According to the Human Development Index, in 2010 Ghana was ranked at 130 out of 169 countries. 30% of the population live on less than $1.50 a day, while 56% live on less than $2. However, of the relevant MDGs, goals 1 and 2 have progressed significantly and Ghana is likely to attain them by 2015. MDG 3 is likely to be partially achieved. Millennium Development Goals (MDG) Report Card: Measuring Progress Across Countries.  However, the United Nations in Ghana report that the country’s status as a middle income country with high GDP growth has not consistently improved HDIs across the country. Ghana faces significant challenges due to wide disparities in regional and district poverty levels. This includes Gbawe, which is “off track” on all three of these MDGs, a situation this project will alleviate and in so doing support the Ghana Shared Growth and Development Agenda 2010-2013 which highlights education as key.  In particular this will be done by targeting girls and women as they currently underperform across all the main social indicators; their educational attainment is poor.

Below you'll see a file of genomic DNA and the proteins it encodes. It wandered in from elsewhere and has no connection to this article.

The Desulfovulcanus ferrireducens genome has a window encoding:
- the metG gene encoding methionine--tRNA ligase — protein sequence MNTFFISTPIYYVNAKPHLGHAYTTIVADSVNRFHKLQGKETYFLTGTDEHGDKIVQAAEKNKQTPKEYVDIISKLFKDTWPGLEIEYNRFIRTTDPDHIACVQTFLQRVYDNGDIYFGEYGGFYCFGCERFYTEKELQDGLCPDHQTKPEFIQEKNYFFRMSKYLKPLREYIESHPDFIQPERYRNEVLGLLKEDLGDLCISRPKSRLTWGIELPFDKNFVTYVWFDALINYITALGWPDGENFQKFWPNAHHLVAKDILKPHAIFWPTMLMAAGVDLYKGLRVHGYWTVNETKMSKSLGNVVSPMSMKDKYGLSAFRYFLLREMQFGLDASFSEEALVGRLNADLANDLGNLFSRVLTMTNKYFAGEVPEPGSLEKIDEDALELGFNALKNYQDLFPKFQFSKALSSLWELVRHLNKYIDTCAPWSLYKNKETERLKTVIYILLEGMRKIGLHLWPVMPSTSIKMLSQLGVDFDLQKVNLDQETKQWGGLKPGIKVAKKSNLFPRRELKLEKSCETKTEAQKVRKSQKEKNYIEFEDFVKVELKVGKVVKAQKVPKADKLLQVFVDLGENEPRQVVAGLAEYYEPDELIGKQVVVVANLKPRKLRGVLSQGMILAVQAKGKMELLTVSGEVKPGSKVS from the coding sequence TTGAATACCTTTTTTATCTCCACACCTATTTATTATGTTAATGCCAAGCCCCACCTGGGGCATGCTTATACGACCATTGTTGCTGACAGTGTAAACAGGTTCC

Formerly a rural farming community of 837 people (1984) Gbawe has become an urbanised centre, characterised by massive immigration from the countryside – currently the population is 44,645  (GeoNames geographical database). This 5,334% increase has contributed to significant social stress, strain on town infrastructure, water and sanitation problems. Many residents have limited formal education and basic skills, and poor access to vocational training locally. Consequently unemployment is high (45%) Africa Education News -Oct.2012).  The community has no agricultural land to cultivate, and as no basic social security is provided, the hardest challenges fall on the civil society and local initiatives. Schools are overwhelmed: class sizes are up to 65 students in primary schools and 45 in junior high schools. The individual attention the students’ needs, particularly the many facing disadvantages, is beyond the teachers’ capacity.

Ghanaian children
Photo courtesy of Flickr